Are the other militaries of NATO in awe of the US military when the US military shows up for training with them?The simple answer is no. Professional soldiers generally have a good idea of the size of foreign military budgets and the condition of their active forces. Therefore, it is no great surprise among the Germans, the Dutch, the British, or the Canadians to see U.S. Army or Marines deploy with more vehicles and helicopters than their own forces can muster. What is of professional interest are improvements in the quality and capabilities of new weapons and equipment - and what these capabilities mean to the soldiers who do the fighting. I can say with certainty that no NATO force is interested in the M-16 rifle or any of its variants. It is not a weapon that European soldiers admire or feel the need to copy. That was not true, though, of the old M-1911A1 .45 caliber Colt automatic pistol. Almost all European automatics were based on this design but used smaller caliber bullets (mostly 9mm). NATO troops loved the .45 pistol and enjoyed shooting it when they could get their hands on one. Conversely, U.S. troops loved some of the weapons used by our NATO counterparts - especially their light machineguns and some of their rifles which are first rate. Overall, some foreign equipment is going to be superior to items used by the American military establishment and some U.S. equipment (the Blackhawk helicopter in its heyday) is going to be the best of it's kind.
From a personnel perspective - recruitment standards from one nation to another vary based on several factors with factor # 1 being the popularity of military service. If the military is viewed with admiration and its members reflect that esteem - then many talented, able people will present themselves for service and the pool of soldiers and sailors will be of good quality. On the other hand, if the popularity of the military is declining - it can be difficult to attract enough solid young people for service. The U.S. has been able to attract enough high quality young people to meet its mission - despite periodic lapses and occasional shortfalls. Consequently, high skill positions are filled competitively by volunteers who are highly motivated and highly coachable. This may not be the case in every NATO army. One would need to have access to information concerning the achievement of quality goals among each year's cohort of new recruits to make meaningful comparisons.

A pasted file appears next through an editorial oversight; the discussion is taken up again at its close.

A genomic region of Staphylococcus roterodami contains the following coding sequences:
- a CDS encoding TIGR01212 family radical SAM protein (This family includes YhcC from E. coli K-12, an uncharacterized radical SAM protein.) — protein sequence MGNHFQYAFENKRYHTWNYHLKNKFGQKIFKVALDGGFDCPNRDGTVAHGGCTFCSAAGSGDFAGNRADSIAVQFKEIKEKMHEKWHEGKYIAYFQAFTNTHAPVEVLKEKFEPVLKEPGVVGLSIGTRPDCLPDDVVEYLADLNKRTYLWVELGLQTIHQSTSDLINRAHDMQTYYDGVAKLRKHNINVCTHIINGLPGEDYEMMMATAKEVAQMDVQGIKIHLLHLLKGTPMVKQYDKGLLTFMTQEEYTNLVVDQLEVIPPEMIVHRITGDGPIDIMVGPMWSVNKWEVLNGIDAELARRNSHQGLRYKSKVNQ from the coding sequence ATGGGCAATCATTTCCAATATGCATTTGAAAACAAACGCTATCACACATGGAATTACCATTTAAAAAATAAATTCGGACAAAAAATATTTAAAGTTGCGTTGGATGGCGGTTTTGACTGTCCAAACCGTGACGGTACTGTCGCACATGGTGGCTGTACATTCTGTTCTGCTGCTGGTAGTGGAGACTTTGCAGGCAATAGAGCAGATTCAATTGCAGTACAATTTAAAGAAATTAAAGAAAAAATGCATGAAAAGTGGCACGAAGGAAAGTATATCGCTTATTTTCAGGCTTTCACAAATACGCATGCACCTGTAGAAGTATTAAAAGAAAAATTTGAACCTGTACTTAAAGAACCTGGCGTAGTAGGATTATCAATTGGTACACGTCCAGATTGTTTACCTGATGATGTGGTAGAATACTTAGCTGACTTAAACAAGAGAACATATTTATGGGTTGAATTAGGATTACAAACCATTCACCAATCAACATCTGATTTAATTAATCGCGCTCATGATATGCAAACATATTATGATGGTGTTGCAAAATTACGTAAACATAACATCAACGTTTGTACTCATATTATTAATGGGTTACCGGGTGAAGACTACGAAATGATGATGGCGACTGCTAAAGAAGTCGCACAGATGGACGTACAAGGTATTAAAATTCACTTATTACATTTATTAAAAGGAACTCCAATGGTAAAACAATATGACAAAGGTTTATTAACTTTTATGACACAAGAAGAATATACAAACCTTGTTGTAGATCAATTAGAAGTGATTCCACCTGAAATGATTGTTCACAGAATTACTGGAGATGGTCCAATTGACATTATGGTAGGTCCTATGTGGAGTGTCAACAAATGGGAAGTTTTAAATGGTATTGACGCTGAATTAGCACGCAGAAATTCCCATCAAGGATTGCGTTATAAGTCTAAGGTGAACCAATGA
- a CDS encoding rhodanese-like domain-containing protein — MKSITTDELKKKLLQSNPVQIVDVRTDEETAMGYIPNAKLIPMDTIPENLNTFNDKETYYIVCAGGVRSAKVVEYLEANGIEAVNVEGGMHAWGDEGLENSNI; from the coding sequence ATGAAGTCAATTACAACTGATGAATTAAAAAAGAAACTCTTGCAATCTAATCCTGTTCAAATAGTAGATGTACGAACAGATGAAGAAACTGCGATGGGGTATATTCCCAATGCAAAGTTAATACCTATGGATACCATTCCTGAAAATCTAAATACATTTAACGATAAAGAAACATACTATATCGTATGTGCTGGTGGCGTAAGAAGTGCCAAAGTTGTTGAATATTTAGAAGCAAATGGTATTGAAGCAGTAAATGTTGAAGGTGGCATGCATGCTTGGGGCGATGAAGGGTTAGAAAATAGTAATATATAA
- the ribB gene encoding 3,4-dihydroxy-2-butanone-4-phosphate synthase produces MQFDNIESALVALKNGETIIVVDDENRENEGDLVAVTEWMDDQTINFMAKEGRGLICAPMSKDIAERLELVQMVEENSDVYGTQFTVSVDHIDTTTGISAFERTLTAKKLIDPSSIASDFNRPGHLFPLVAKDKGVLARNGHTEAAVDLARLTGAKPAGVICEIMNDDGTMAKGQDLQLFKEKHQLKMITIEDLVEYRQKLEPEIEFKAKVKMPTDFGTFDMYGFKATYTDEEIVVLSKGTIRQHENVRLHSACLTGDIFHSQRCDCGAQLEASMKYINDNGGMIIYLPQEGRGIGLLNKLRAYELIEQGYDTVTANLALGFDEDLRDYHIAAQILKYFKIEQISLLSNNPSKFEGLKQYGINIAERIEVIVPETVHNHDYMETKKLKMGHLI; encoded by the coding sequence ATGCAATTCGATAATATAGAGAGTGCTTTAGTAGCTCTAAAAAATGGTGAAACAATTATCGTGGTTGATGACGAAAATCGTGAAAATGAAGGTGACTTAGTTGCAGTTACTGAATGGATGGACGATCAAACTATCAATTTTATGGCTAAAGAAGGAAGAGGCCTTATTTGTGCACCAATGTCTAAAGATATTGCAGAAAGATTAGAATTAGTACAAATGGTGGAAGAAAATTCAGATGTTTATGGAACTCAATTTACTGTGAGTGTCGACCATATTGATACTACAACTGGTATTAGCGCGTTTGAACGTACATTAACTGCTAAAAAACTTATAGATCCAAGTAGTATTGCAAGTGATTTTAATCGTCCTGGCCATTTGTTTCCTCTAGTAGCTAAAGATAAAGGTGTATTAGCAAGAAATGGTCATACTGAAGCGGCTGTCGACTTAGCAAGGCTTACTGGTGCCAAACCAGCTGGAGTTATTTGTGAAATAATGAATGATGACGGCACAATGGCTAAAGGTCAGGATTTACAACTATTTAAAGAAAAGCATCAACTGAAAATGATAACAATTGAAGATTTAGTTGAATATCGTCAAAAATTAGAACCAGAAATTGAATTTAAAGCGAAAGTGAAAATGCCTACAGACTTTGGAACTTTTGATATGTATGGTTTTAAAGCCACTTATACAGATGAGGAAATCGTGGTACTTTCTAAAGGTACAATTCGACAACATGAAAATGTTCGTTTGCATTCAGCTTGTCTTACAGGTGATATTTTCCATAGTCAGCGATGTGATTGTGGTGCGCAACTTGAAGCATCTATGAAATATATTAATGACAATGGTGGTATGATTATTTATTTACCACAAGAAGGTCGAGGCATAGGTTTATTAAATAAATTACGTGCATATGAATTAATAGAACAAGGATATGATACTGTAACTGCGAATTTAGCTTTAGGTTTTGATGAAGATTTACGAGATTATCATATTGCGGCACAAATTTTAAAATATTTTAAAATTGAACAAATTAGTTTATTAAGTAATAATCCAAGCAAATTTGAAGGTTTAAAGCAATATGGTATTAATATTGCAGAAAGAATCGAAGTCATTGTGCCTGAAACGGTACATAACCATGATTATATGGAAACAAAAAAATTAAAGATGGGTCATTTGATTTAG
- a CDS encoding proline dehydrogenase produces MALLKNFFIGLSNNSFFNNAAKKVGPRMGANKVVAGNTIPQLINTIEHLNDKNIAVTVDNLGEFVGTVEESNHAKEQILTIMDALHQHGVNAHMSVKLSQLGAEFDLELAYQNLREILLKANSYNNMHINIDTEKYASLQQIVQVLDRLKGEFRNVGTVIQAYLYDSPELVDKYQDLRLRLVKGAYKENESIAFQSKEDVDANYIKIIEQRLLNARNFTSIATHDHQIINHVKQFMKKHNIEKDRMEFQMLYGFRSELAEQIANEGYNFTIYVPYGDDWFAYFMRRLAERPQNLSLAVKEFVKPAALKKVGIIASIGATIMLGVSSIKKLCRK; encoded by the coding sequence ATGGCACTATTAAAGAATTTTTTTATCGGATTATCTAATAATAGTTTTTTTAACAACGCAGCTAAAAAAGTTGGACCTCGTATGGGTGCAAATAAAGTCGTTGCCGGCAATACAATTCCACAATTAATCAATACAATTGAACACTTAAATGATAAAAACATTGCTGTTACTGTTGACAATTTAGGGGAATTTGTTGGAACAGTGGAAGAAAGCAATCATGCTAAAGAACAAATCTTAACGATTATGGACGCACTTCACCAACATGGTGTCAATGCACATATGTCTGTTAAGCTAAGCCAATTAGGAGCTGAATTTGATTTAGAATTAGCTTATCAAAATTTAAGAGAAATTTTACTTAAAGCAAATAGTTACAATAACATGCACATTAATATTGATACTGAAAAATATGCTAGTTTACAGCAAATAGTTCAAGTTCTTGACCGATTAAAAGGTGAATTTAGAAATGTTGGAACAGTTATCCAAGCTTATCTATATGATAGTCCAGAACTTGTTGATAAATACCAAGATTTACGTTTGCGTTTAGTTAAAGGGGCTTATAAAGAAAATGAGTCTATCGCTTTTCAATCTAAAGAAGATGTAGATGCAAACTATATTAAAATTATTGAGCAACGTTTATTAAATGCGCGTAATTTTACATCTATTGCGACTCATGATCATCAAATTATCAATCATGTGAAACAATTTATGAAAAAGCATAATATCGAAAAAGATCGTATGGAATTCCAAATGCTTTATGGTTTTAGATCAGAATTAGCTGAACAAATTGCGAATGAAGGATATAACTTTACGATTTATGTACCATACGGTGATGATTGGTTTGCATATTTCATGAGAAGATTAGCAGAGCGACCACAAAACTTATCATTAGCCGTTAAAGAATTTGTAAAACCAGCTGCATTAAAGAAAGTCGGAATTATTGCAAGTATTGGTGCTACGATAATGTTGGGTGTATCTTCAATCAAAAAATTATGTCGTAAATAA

Every army has its own internal "elite" formation. The British have the SAS, the German Bundeswehr maintains exceptional infantry and armored units, the French have the Foreign Legion and their Paratroops. These are special units and are not directly comparable to each other. However, except for a "Foreign Legion", the U.S. has some kind of counterpart to each of the elite formations mentioned above. There can be considerable professional admiration and respect for a foreign military without the sense of "awe" that the question invokes. Soldiers' work is virtually the same from one army to the next - the language and technique may differ but the basic military culture is universal.